Final Posting on the Final Project


For my final critique I showed three playful animated clips that were “études”, studies, that allowed me to explore the possibilities of After Effects. Through out the term I had been developing abstract “fields” to use as backgrounds and an inventory of images that were rendered in ink.  The images came in various categories:

1) Venus – drawings based on Paleolithic goddesses, they were rendered in a very sculptural manner, heavy on the cross-hatching.

2) Hermes- based on the roadside shrines to Hermes throughout the Greek empire.

3) Hermaphrodite, based on the intersexed child of Hermes and Aphrodite (Venus).

4) Filagree – with its association with historical modes of decoration and decadence of luxury.

5) Eyes and orbs – with their accompanying reference to Georges Bataille and the violence of representation (i.e. L’histoire d’oeil, The Pineal Eye) .

I moved all of these various components over colour fields and also tried to move the fields though various maneuvers (changing scale, creating lateral and vertical movements) and bleeding them into each other through layering and transparency changes. As I become more adept with AE program, all of this will be more visually complex, subtler and more layered. These clips are my very first projects using AE and I learned a great deal about which images work the best and the various ways to make the most of scale, rate of motion, the properties of the various rotational modes and the properties of transparency.

The meaning, the content, the subject matter:

I feel I should address the content of this work since the question took up much of my critique.  Obviously this work has something to do with sex, sexuality and gender.  I have  worked with such issues since the beginning of my practice.  I have friends who were born intersexed and I have other friends who have recently transitioned from one gender to another- mostly female to male – of late.

“Intersex” has replaced the old Greek-derived word, hermaphrodite, that is used to describe any individual who defies our expectation of the biological gender binary,the phenomenon is more common than we think. One of the leading researchers in the field, Anne Fausto-Sterling, has asserted that it occurs with 1.7% of the population and we should actually be talking about five sexes rather than two. There has been considerable controversy of late about the practice of surgically and /or socially forcing gender one way or another at birth rather than letting the individual decide as she/he matures.

All of this speaks directly to the deconstructive thinking of Derrida who sought to call binary thinking into question, and who is the lynchpin to my thesis questions.  Few other binaries as male-female dualism loom as large in our lives, and the fact that it is fictive gives credence to Derrida’s views.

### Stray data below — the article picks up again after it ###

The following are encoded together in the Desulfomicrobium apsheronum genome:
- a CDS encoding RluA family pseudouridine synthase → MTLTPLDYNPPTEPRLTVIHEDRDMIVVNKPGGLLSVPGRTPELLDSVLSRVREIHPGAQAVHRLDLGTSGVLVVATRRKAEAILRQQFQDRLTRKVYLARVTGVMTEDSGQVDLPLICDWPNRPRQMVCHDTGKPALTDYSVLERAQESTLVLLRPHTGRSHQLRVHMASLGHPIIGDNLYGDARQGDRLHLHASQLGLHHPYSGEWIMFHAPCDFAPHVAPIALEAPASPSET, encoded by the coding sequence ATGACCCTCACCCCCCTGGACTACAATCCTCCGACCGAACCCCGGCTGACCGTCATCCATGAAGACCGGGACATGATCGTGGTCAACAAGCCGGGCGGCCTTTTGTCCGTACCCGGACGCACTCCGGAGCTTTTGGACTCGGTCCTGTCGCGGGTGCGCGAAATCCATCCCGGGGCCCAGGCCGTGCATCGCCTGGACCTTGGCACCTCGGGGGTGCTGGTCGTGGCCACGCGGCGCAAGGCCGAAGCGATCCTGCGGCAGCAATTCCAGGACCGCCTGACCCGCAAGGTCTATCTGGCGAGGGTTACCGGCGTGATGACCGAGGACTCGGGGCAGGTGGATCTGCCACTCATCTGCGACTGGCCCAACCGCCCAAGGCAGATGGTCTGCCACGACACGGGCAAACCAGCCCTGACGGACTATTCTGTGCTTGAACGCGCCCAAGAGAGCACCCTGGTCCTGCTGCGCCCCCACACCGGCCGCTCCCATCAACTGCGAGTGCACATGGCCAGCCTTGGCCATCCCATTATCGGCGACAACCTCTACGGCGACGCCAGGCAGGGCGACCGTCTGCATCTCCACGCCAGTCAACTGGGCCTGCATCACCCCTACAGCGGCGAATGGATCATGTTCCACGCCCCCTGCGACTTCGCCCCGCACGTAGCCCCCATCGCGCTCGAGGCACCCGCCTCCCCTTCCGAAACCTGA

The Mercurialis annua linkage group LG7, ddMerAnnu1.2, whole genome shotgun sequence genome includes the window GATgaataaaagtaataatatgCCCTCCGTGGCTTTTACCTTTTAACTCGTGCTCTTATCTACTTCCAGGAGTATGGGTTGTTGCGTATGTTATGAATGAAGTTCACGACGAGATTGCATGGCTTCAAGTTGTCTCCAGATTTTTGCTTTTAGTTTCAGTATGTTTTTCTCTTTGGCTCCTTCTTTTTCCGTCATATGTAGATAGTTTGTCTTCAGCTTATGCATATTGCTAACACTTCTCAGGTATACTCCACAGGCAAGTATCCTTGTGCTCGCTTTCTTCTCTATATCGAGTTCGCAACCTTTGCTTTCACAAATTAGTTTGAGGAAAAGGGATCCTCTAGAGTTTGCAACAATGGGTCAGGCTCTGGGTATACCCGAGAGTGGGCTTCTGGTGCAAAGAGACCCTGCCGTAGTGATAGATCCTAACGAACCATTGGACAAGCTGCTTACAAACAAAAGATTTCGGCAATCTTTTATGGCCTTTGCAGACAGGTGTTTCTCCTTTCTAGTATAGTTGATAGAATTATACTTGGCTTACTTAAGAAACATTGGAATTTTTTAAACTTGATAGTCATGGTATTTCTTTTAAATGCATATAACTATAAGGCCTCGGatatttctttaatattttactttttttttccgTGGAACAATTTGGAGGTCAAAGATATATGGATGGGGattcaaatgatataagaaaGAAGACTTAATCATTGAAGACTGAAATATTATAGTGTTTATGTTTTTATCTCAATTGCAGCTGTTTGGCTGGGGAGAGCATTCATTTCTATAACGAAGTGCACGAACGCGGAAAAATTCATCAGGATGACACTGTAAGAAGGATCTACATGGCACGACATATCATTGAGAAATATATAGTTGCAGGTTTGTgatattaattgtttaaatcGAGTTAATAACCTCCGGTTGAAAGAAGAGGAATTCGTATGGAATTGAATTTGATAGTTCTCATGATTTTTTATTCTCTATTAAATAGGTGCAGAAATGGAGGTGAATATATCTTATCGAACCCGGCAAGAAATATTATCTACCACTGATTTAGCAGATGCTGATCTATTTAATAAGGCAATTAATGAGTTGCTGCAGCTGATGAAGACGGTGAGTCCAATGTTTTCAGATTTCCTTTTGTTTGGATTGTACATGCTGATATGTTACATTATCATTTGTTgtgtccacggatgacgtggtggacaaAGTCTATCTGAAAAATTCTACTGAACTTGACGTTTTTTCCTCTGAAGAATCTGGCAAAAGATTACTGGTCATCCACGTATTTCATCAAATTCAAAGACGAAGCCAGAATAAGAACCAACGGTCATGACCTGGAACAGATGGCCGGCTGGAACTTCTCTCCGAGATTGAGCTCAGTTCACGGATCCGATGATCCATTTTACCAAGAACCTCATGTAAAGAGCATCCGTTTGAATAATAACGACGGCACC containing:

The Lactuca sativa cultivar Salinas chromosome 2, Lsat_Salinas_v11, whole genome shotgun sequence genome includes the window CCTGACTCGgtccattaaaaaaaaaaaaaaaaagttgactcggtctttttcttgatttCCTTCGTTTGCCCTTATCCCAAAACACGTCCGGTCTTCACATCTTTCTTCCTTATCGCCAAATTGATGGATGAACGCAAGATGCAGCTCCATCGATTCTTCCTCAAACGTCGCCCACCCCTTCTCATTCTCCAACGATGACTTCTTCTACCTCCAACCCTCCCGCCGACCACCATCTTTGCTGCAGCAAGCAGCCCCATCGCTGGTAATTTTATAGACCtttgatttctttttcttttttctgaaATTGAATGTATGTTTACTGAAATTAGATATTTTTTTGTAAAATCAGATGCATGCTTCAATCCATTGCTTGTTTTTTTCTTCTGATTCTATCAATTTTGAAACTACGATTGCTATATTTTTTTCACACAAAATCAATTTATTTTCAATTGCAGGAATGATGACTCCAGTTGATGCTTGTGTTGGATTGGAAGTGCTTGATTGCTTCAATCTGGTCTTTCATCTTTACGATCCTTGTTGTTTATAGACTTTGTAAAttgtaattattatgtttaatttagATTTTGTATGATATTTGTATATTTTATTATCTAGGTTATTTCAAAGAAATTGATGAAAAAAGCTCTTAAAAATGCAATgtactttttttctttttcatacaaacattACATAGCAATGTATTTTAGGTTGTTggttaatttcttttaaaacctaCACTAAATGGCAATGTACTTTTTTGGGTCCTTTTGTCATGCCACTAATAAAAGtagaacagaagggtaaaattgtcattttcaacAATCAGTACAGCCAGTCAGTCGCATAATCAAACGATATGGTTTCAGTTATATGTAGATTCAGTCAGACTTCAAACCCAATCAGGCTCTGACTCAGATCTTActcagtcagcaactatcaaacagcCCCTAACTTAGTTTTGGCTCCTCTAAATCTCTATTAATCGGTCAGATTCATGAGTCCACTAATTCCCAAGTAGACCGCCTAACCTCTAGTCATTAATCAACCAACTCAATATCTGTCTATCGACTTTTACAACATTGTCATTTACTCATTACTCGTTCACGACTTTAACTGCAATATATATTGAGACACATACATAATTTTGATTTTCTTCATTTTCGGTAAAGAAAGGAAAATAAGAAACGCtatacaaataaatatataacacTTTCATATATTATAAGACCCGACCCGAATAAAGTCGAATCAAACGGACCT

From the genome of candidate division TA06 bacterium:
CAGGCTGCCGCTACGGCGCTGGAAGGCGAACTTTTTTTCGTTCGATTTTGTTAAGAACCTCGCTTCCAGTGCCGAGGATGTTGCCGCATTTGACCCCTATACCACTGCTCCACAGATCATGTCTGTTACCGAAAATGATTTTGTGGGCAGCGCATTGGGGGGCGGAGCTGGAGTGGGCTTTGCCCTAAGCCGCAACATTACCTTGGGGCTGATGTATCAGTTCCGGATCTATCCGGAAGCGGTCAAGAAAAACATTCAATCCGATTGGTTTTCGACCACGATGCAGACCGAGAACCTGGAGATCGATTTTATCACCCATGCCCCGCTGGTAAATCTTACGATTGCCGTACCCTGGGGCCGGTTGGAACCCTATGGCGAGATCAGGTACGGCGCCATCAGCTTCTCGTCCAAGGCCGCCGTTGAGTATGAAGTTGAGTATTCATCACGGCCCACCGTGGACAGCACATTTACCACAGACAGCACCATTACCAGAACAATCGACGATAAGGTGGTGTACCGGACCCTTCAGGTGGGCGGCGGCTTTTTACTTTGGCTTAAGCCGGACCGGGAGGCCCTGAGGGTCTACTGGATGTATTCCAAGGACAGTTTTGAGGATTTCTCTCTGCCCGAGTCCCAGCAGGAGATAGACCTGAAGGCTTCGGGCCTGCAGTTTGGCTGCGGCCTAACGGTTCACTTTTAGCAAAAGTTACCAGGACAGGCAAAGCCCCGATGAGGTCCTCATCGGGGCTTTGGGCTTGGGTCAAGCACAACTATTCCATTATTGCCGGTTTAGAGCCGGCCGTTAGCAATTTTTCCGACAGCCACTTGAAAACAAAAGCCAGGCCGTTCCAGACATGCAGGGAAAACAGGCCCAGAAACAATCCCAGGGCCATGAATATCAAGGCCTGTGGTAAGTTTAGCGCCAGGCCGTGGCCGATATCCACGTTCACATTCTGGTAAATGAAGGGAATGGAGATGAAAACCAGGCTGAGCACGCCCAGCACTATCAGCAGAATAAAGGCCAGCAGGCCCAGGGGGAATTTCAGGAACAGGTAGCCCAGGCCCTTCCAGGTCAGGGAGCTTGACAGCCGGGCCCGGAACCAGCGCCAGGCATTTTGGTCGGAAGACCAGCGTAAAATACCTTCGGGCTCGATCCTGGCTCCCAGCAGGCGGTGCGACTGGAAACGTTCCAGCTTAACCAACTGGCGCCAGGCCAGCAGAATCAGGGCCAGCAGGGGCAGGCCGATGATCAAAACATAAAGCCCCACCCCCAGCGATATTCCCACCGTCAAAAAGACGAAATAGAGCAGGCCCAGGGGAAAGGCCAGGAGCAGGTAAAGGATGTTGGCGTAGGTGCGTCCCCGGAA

So questions around the dichotomies of gender and the reductive mechanics of binaries fueled my visual play, but forensic gravity seems counter to the whimsical spirit that I intended for these untitled clips.  Quite coincidentally, I recently reread Susan Sontag’s provocative 1964 essay, Against Interpretation, in which she ends with this dramatic statement: “In place of a hermeneutics we need an erotics of art.”

As a professional critic, Sontag certainly wasn’t asserting that creative work should not be discussed and analyzed but she was saying that exegesis is not always a useful or productive methodology.  Paradoxically, I am an artist who has often been criticized for being too content oriented – making work about desire, identity, human vulnerability, mortality and loss.  This may be why I find it liberating to occasionally put meaning on the backburner and may well be why I have a greater appreciation of  art that is predominantly formal these days.


At the start of the term there was a bit of confusion between the trajectories of the projects for my two different studio courses, and I had trouble keeping them separate in my own mind.  However, as the term went on,  the difference between the two became quite defined in my mind. The project that I did for my other studio class was more like a prototype for my thesis project, The Philia Files, and it featured a friend reminiscing, while layers of images floated over her. It was much more clear in it’s meaning and intention than the studies for this class, because I have been thinking about that work for so long.  The final work, germinal as it was, confirmed to me that my intuitions about the video essay were on the right track.

On the other hand, as I previously stated, the three clips that I showed for this class were about playing, exploring, testing possibilities  in a phantasmagorical world. Diana’s referencing of Yellow Submarine was not off-base – that was the spirit that I wanted to capture and I had always imagined these figures submerged in a watery netherworld.  Because of my technical limitations (as a beginner who was just acquiring the skills with a far more complicated program than I had previously experienced), the constructing of images and their movement was laborious and frustratingly slow, but I believe I was still able to have fun and retain the intrinsically playful qualities that are inherent in animation.  After three clips, I felt like I had gained a momentum with the software and that I can work independently now without the big help from my friends.  By the end of the third clip, the dam had broken and creative ideas were flooding my mind with untried possibilities.

 Postscript: Here;s the link to view two of the three clips on Vimeo:

There wasn’t enough room on my site for all three clips. The two images included in this posting are a couple of photoshopped images that I made independently of the animations and they are reflective of the clips I made but not actually in any of the three.

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